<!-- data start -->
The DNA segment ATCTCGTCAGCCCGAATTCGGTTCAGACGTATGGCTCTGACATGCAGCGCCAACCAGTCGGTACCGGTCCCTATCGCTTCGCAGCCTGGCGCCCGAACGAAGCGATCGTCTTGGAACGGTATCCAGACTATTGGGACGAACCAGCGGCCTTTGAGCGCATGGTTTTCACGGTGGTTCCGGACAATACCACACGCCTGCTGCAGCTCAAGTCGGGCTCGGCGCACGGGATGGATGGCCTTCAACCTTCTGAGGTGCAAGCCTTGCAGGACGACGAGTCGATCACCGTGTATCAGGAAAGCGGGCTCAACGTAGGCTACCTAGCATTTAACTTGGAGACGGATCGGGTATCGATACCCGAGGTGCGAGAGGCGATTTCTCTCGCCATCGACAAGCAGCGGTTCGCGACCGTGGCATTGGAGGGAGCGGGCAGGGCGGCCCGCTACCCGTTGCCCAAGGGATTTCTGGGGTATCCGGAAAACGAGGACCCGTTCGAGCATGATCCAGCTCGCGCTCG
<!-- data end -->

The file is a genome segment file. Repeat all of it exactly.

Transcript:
The DNA segment ATCTCGTCAGCCCGAATTCGGTTCAGACGTATGGCTCTGACATGCAGCGCCAACCAGTCGGTACCGGTCCCTATCGCTTCGCAGCCTGGCGCCCGAACGAAGCGATCGTCTTGGAACGGTATCCAGACTATTGGGACGAACCAGCGGCCTTTGAGCGCATGGTTTTCACGGTGGTTCCGGACAATACCACACGCCTGCTGCAGCTCAAGTCGGGCTCGGCGCACGGGATGGATGGCCTTCAACCTTCTGAGGTGCAAGCCTTGCAGGACGACGAGTCGATCACCGTGTATCAGGAAAGCGGGCTCAACGTAGGCTACCTAGCATTTAACTTGGAGACGGATCGGGTATCGATACCCGAGGTGCGAGAGGCGATTTCTCTCGCCATCGACAAGCAGCGGTTCGCGACCGTGGCATTGGAGGGAGCGGGCAGGGCGGCCCGCTACCCGTTGCCCAAGGGATTTCTGGGGTATCCGGAAAACGAGGACCCGTTCGAGCATGATCCAGCTCGCGCTCG